Aloha mai kākou my name is Kahala Johnson, I am a Kanaka Maoli and Filipino resident of Maui whose labor has been exploited by the hotel industry in the past. I stand in strong support of PSLU-28 and the moratorium on hotels. Tourism has always been an unsustainable colonial business maladaptive to the future of Hawaiians and Filipinos on Maui. By placing us into a commercial relationship of abusive dependency on transient populations with no commitment to our communities, our ecologies, and our food chain supply systems, tourism parasitizes our people and land, gaslighting our experience of exploitation by paying lobbyists to testify how grateful we should be as its local hosts. And yet the labor of Hawaiians and Filipinos has always been harvested by the hotels, who exoticise and caricature Hawaiian culture while rendering the harms done to Filipina at the hotels invisible. Tourism, and the hotel industry in particular, is an outdated, unsustainable economy that will continue to exploit these communities on Maui. The moratorium is a step to halting that abuse where we can take time as a community to explore more sustainable options that center the needs of Hawaiians and Filipino/as, the people whose land and labor this archaic remnant of colonization is built upon.
Aloha Kakou my name is Kaipo Kekona born and raised here in Lahaina Maui. I am absolutely in support of PLSU 28 CC 21-280. I have had the pleasure of serving our communities not only Lahaina and Ka'anapali during the pandemic closure and have had numerous conversations with community members of all ages and heard first hand of their appreciation for the break we were experiencing from the overwhelming exploitation of the Island. This moratorium is much needed so we can begin the conversations on the reforming of our visitors industry. This conversation needs to be done. Clean environmental programs, micro plastic screening by all commercial ocean activities. The potential is huge we need the space and time for this to happen. The time requested in this bill is small and should be longer. Mahalo nui Kaipo Kekona
Aloha mai, My name is Nameaaea Hoshino. I am in support of this bill.
I believe that we the people of Maui County need to have a full discussion on both PSLU-28 and PSLU-34 as it relates to the goal set by the Maui County Council to have 5000 homes built in the next 5 years. I encourage the Maui Realtors Association and others to be part of that discussion. I think that the efforts of the Maui County Council to make this discussion possible should be commended. The question that I see is how do we take care of the housing needs for our low-income and moderate-income residents? Do we build new or do we repurpose what is already built? Let us talk without blaming or bad mouthing one side or the other.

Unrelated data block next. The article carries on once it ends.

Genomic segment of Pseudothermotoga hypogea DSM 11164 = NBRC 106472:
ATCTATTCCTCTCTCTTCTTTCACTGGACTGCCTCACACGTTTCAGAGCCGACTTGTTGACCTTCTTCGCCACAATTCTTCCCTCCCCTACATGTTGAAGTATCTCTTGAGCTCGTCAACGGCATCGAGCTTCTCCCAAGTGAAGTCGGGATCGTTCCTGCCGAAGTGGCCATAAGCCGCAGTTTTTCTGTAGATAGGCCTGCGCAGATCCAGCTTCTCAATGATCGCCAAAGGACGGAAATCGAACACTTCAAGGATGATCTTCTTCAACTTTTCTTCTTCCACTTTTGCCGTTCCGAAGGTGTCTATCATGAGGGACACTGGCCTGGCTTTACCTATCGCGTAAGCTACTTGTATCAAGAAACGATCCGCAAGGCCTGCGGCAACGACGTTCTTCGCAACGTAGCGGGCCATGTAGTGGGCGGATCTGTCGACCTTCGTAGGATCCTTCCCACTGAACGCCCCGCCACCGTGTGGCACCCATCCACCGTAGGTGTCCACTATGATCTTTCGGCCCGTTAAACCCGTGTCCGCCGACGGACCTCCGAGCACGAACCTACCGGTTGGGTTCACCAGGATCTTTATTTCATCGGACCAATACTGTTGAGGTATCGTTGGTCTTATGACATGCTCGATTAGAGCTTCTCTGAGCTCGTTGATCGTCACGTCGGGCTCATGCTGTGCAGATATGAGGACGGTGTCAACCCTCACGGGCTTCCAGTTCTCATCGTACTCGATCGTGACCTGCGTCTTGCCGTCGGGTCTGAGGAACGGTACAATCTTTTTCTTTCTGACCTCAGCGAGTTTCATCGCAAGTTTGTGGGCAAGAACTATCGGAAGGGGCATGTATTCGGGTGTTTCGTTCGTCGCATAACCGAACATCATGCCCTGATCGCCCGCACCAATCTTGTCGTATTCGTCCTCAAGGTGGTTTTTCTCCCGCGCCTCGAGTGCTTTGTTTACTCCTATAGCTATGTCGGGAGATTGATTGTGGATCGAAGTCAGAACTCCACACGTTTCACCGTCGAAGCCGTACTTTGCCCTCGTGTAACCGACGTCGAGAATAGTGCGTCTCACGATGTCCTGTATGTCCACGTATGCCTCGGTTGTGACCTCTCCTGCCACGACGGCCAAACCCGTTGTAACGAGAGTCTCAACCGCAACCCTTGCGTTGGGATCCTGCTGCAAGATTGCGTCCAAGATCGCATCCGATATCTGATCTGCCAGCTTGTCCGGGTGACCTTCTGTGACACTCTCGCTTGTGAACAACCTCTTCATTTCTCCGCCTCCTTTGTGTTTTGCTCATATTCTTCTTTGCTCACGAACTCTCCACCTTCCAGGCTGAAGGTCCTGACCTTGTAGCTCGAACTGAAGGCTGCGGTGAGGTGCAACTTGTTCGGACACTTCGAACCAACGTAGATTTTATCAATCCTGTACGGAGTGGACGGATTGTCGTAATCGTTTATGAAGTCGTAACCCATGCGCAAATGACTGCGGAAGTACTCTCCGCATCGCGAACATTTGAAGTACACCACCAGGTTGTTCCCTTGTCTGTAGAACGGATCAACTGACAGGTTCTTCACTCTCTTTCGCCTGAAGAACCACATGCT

Aloha Chair Rawlins-Fernandez and Members of the Committee,
My name is Jade Chihara and I am born and raised in Lahaina. Mahalo for proposing this moratorium on building new visitor accommodations. I feel that visitor accommodation of short term visitors has taken priority over the quality and wellbeing of the residents who live here long term. I appreciate this moratorium and support Chair Rawlins-Fernandez’s work on this matter.
I oppose any further restrictions from the legally existing transit accommodation in the vacation rental zones and what the zoning currently permits. No need for further changes just enforce the rules by making the various platform(Airbnb/VRBO) verify the accommodations on there sites are legal and paying taxes. In addition, the current legal transient accommodations provides various income for the people staying on Maui(cleaning services, property management services, restaurants, grocery store, diving shops, car rentals, tourism shops) for low to middle income resident on Maui. To deprive them of making a living is wrong. The council could better use the tax dollars the transit accommodations are generating to fund moderate to low income housing developments for the residents of Maui instead of approving these restrictions.
Mahalo for proposing this long-awaited and much-needed moratorium on building new visitor accommodations. Although most of the Maui Nui lāhui would advocate a longer term than this legislation proposes, we'll take what we can get and hope for future extensions, renewals, or broader moratoriums.
Although I'm in West Maui, where Kā'anapali and Lāhainā are quite negatively impacted by the extractive visitor industry, during Ka'apuni O Lono, I had the opportunity to speak with many moku districts who feel the same way about supporting a moratorium for their communities as well. The whole mokupuni needs a break from the unsustainable construction of more hotels and other visitor accommodation.
We already have too many visitor accommodation. Stop building more!
This is a terriable idea. It will only drive $$s to hotels owned by rich mainlanders. We should support properties like this, many of which are owned by locals.